British Wrestling are excited to share that we are working with a number of combat sports led by British Fencing, to support our coaches in learning the latest coaching methods from around the combat world.
British Fencing has started a cross combat sport collaborative. This included British Fencing, England Boxing, British Judo and British Wrestling. The thought behind it was to bring these sports together and support the growth of their respective coaches by learning from one another. As it was the first pilot we invited a select few coaches however this will open up to the performance pathway and regional coaches in the future.
British Fencing brought in Sian Hughes Pollitt – a Journalist with a wide variety of experience. She interviewed some of the wrestling coaches in attendance. Below is a snippet of her interviews, with the full interviews available as a download below.
My major lightbulb moment at Combat Club was being introduced to constraints-based coaching where the coach steps back slightly to encourage the athlete to grapple with the problem or task in hand. We’d been working to more traditional strategies in Wrestling. By overhauling training, grounding it on a reflective aspect or relevant activity, I can now enableSian Hughes Pollitt – Journalist
my athletes to take control of their learning. They explore what works and it allows them to self-organise. Meanwhile, I observe and offer some external cues or potential options, maximising our time on task.”
All coaches feel the same. The journey is difficult and we go from one challenge to the next. It’s physical as well as mental. A lot of coaches at Combat Club were talking about their individual experiences – one saidSian Hughes Pollitt – Journalist
that their athlete had taken a heavy loss at a tournament and it was a struggle to bring them back from that. In all our heads there’s an alarm bell beeping because I have a kid like that who puts in a lot of work. Coaching is very personal as well as professional. Knowing how to keep them motivated and succeed in bringing them on involves putting everything at the max to get the job done. I run a junior team and that’s exhausting, taxing but rewarding. We took the team title in Leicester on Saturday. I will give my all to them so they can do their best on the mat. Often I sweat more than my wrestlers.”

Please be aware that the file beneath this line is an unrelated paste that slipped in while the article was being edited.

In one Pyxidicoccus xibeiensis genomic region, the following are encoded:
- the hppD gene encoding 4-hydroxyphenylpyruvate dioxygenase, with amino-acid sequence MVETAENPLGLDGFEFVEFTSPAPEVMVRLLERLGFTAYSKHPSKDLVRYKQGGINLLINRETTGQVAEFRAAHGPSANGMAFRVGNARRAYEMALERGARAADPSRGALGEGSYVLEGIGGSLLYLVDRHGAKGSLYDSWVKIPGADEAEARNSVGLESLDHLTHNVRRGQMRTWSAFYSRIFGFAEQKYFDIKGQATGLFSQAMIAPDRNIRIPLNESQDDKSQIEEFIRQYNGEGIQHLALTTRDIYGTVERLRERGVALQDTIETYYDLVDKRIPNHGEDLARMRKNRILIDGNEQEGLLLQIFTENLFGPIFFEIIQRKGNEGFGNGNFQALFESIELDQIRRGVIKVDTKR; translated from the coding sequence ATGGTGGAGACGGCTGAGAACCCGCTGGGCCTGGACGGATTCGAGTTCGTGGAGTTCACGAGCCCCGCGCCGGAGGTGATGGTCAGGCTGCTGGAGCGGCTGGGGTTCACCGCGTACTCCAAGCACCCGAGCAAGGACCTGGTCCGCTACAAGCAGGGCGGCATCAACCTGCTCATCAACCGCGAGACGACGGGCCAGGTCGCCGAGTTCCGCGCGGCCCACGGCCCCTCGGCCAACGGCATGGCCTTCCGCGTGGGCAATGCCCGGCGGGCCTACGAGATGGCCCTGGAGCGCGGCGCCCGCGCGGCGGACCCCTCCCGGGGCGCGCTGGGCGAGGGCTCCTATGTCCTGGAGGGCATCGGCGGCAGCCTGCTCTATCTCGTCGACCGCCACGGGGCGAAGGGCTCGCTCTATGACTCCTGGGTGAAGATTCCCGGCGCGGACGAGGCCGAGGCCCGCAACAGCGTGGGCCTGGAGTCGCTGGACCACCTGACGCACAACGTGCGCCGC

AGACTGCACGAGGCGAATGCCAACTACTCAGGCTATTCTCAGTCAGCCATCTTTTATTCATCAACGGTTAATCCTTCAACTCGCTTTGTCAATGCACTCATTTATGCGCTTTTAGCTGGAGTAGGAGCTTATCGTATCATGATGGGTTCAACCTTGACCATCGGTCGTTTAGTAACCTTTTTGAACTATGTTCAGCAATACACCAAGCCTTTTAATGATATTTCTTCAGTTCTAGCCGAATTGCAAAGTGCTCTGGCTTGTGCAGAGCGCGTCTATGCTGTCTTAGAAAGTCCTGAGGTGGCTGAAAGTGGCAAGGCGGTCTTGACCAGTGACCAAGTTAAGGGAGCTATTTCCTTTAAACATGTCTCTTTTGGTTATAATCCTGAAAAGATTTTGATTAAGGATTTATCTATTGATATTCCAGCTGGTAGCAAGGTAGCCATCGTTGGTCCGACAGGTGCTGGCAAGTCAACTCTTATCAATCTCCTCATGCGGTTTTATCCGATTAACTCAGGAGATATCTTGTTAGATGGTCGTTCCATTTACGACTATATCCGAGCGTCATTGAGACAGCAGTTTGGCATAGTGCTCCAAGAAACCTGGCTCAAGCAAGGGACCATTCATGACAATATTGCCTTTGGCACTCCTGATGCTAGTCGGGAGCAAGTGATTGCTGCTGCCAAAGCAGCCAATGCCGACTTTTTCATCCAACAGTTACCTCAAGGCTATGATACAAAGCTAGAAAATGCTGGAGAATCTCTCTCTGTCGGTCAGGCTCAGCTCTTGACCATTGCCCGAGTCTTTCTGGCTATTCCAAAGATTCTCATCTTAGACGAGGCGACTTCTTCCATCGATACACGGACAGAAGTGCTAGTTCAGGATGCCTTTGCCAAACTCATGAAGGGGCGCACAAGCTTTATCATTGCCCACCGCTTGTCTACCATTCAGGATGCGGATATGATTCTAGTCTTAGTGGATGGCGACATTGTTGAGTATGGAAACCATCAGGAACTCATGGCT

David reports his confidence has been boosted by a continuing dialogue with his fellow Combat Club coaches, which in turn supports him in embedding new lines of attack in athlete development and coach education. It cascades outwards too. He sees wrestlers transform – their self-confidence in turn improving stature meaning they can enter into certain positions with greater ease and pick up skills and tactics more quickly.Sian Hughes Pollitt – Journalist
My one word for Combat Club would beSian Hughes Pollitt – Journalist
‘therapeutic’. Coaches constantly work, think about work and we get worn out. Right from the off on that day, I was sharing my experiences with other coaches who have exactly the same things going on. That lands. Combat Club gave me the permission to think about myself. As a coach I am forever athlete-centred, looking after them and looking out for them. It is refreshing when something or somebody recognises that coaches are essential links in a chain. They are assets and assets need looking after in their own right.